Sunday, 10 April 2016
"Less doth yearning trouble him who knoweth many songs, or with his hand can touch the harp. His possession is his gift of glee, which God gave him."
So says the Anglo-Saxon Chronicle, as quoted by J.R.R Tolkien in one of his letters. I am terribly glad that my head is full of hymns, madrigals, poems and large chunks of the Psalter. Boredom is something we all feel at whiles but at least with the memory of these things we can stave it off. I have a very mind-numbing job. "Pick, scan, pack, scan," that's my routine four hours out of the day, four days a week. As I undertake my menial tasks my mind naturally wanders. I can walk in the glades of Ithilien with Legolas as he sings of Nimrodel, breathing deep of the abundance of parsley, sage and lily flowers that grew there in peace and listening to the distant music of water falling over stone in swift cataracts; or I could sit in choir in Notre Dame de Paris (circa 1450) on some high feast as the Cantor bids the clerks of Mattins begin the first nocturn with his rod of office. That pious longing and profound regret is, to my mind, the beauty of holiness, but to others is "liturgical fetishism." But I digress.
As I sat on the bank of the River Darent the other week I listened to the swift-flowing river and thought of Ulmo, that kingly yet lonely Ainu who kept in his heart most faithfully the will of God. It's said that in water, Ulmo's province, is heard yet an echo of The Music of the Ainur. For those of you who don't know, The Music of the Ainur is Tolkien's cosmogonical myth, the primeval angelic chorus in which was conceived the world and all its history. Before all things God had made the Ainur, the holy ones, and taught them many things, and the greatest of them was music. Now he would speak to them, propounding to them themes of music and joyous hymn, and their minstrelsy arose in splendour about the divine throne. On a time God told the Ainur of a great theme, unmatched in its vastness and glory than aught else that he had revealed before, and he bade them "make a great and glorious music of this theme," whereat the harpists and lutanists, flautists and pipers, organs and countless choirs singing with voices began a great music, and God listened. Has anybody thought about this in detail? Has anybody endeavoured to conceive of the majesty of this music, its length and structure, or its intricate subtleties and harmonies? How did it begin? Did it begin with thunderous acclamation like "fecit potentiam" of Victoria's eight-part Magnificat, or quiet and sweetly like Morley's summer madrigal "Now is the Month of Maying?" Was it liturgical? Readers will not be surprised to learn that this is my conception of The Music of the Ainur! Like the twenty-four elders with their harps and vials before the throne in prophecy, this music was both adoration and proclamation, a telling of things known from eternity and yet new, with each chord in praise of the divine majesty. But who read the lessons? Who superindended the service? Who ruled the choir? Was time observed in some way? There was no moon, sun or stars. Singing of something so grand as the world from its infancy to the days of eternity must have taken some time, maybe even the six days of Genesis. We're told that those with the deepest understanding of the Music were those who sang not but hearkened, like archdeacons in a mediaeval choir. Perhaps these (among them Gandalf, as he became) were the proto-theologians and liturgists of Middle-earth!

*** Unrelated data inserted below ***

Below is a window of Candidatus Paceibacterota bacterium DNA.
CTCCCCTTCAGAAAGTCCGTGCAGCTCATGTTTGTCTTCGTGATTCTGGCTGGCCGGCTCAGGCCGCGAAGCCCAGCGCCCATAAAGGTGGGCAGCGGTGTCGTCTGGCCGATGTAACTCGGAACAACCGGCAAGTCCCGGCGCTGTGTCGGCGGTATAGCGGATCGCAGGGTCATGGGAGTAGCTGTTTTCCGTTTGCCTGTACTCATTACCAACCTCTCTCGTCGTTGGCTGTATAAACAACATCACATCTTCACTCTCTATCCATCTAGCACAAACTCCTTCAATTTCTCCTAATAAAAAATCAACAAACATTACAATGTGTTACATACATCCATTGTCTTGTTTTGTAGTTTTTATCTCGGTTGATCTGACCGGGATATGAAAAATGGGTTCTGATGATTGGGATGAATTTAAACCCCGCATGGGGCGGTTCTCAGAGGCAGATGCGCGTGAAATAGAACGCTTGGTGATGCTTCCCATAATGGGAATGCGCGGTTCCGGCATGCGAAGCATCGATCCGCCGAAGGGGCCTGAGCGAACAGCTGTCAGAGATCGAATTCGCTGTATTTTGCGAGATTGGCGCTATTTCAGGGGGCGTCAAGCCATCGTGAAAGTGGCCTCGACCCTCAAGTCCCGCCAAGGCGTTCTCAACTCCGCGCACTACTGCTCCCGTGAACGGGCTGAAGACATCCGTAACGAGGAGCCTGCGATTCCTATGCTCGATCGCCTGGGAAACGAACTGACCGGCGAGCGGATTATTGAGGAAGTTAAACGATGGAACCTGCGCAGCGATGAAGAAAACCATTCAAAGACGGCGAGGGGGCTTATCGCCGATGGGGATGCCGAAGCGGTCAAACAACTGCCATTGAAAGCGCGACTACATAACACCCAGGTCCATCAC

Oh, I know The Music of the Ainur is myth but I do think that Orthodoxy (that is right worship), just as water in any stream, salty sea or mill pond, is redolent of it. And isn't that the whole point of divine worship? To make it as a mirror image of the angelic chorus and liturgy in heaven? Those who say otherwise, be they slack modernists who say there is no point or time in the fullness of liturgy, or traditionalists who say likewise (those apt to label me a "liturgical fetishist," for example), have profoundly missed the point. I put it to you that the prime purpose of life is to worship God in spirit and truth, and the beauty of holiness...and it seems to me that a low mass, without song, just doesn't come close.
I go over these things constantly, as I follow the "pick, scan, pack, scan" routine or sit watching a shallow river in rural England.
As a curious aside, please note what Ilúvatar says of existence: "those things that ye have sung and played, lo! I have caused to be - not in the musics that ye make in the heavenly regions, as a joy to me and a play unto yourselves, alone, but rather to have shape and reality even as have ye Ainur, whom I have made to share in the reality of Ilúvatar myself." Aquinas, anyone?